In 14% of conversations related to Greta and climate change, users debated whether climate change was a real threat or the result of excessive alarmism. Some users claimed that there was no need to reduce carbon emissions or pursue other reforms, downplaying the effects of the climate crisis. Users critical of Greta questioned the extent to which she is informed on climate change, citing her age and developmental disorder (Asperger’s) as factors that limit her knowledge of the topic. This was one of the greatest drivers of negative sentiment among the discussions.
Some conversations around Greta and climate change centered on the “Role of Government” and companies in the crisis (11% of mentions). In these posts, users criticized them for actions they argued contributed to or caused the crisis, and their inaction in responding to it. This theme was associated with the greatest negative sentiment, which was directed almost entirely at the governments and companies, themselves. In positive commentary, many users expressed their admiration for Greta, stating that she has accomplished more than many politicians.
Despite the support among social media conversations from students and young people participating in the movement, few of the users engaging in the discussion were particularly young. Analysis of the users mentioning Greta revealed that only 1.4% of them were 17 and under, and the majority, 70%, were 35 years and older. So, while students are active participants in the movement offline, they are not as well-represented among the discussions online.
In terms of the location of the users discussing these topics, while Greta’s climate change movement first began in Sweden, the U.K. is where most users discussing these topics on Twitter were located (16.6%); it is also where the most users employing the hashtag #FridaysForFuture were located (21%).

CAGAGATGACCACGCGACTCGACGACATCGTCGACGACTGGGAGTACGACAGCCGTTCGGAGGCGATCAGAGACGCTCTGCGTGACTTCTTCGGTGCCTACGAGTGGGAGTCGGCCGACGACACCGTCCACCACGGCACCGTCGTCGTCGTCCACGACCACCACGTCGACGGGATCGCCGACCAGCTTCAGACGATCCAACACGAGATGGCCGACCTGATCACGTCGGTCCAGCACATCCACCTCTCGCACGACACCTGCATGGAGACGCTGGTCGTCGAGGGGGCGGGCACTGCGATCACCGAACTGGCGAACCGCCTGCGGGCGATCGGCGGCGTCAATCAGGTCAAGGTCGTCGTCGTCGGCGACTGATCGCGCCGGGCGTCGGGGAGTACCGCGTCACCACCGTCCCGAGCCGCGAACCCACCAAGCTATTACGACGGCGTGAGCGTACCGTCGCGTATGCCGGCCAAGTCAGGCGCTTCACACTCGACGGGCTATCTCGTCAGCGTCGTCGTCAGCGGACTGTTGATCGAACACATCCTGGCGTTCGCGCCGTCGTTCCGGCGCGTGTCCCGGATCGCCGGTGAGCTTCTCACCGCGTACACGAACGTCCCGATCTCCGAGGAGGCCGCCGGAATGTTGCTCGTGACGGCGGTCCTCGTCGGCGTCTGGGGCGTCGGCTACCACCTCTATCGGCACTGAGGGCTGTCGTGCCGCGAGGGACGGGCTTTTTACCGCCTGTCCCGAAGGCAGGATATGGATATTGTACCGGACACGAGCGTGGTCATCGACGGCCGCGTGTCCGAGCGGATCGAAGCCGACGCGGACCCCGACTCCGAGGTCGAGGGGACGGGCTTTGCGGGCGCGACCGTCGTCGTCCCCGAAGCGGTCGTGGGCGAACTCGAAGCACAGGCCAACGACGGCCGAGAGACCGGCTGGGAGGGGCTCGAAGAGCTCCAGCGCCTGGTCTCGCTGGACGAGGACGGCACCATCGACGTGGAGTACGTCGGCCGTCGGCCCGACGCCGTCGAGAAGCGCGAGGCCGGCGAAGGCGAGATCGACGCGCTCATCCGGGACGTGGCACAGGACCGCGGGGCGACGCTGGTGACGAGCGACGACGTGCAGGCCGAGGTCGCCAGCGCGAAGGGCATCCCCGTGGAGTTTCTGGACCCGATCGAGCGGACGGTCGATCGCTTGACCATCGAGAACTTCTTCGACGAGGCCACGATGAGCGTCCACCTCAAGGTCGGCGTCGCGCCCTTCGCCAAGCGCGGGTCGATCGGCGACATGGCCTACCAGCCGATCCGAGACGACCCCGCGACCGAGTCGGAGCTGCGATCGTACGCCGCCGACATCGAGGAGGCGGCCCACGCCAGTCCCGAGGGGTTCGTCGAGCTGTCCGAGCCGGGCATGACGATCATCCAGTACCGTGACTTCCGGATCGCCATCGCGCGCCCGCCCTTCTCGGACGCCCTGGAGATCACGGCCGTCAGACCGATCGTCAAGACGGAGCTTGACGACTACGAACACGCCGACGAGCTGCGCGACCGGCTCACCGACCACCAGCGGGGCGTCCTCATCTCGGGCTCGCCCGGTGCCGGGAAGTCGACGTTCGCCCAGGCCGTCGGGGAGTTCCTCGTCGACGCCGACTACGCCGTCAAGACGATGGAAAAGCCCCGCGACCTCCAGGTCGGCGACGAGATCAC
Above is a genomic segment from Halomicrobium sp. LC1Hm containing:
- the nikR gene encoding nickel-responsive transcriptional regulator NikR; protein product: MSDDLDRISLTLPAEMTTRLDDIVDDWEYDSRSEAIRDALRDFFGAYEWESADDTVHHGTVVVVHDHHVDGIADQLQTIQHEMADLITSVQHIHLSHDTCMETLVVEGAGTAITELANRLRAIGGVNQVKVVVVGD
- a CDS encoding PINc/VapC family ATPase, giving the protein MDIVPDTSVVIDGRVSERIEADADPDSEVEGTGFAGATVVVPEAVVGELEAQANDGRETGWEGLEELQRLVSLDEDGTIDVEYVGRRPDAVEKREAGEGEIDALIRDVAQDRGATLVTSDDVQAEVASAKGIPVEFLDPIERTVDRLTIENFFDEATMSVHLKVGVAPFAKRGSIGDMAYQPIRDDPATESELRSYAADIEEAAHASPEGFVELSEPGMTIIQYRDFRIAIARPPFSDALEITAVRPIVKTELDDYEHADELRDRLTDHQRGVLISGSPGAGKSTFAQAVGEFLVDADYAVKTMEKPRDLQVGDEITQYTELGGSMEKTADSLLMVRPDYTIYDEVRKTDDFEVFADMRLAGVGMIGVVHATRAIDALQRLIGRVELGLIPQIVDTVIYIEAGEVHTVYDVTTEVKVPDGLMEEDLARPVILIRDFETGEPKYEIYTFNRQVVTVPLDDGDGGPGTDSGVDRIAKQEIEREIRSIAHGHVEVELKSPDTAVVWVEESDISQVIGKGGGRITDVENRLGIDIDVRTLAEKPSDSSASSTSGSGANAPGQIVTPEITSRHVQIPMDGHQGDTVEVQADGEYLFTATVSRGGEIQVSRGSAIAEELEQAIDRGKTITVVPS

This is unsurprising when taking into account that Great Britain is among the top countries in terms of the number of student strikes that have taken place, globally, according to the “Fridays For Future” official website (Great Britain ranks 5th of 159 participating countries, accounting for 6.4% of 9.6K total strikes, as of August 30, 2019).
This is further supported by a June 2019 YouGov poll which revealed that public concern for the environment soared in the U.K., likely fueled by Greta’s activism and the mass protests staged in London by Extinction Rebellion, an international movement against environmental collapse.
Greta Thunberg has made an unquestionable impact during her short time on the world stage, and nowhere is that more apparent than on social media. And yet, on social media, our research found that her influence appears to have been greatest not among her peers (fellow students), but among older users.
This data runs counter to what are likely common assumptions that her social media audience would be more reflective of the younger support base that participates in thousands of her school strikes held around the world. And this is made all the more interesting considering our other findings, that most people talking about Greta and climate change focused on “Youth in the Movement” and the impact of the students participating in the strikes.
Our work demonstrates the importance of social media research in uncovering the truth behind assumptions and identifying trends and topics among the data. This information can then be harnessed in a myriad of ways, including developing strategies and changing the narrative.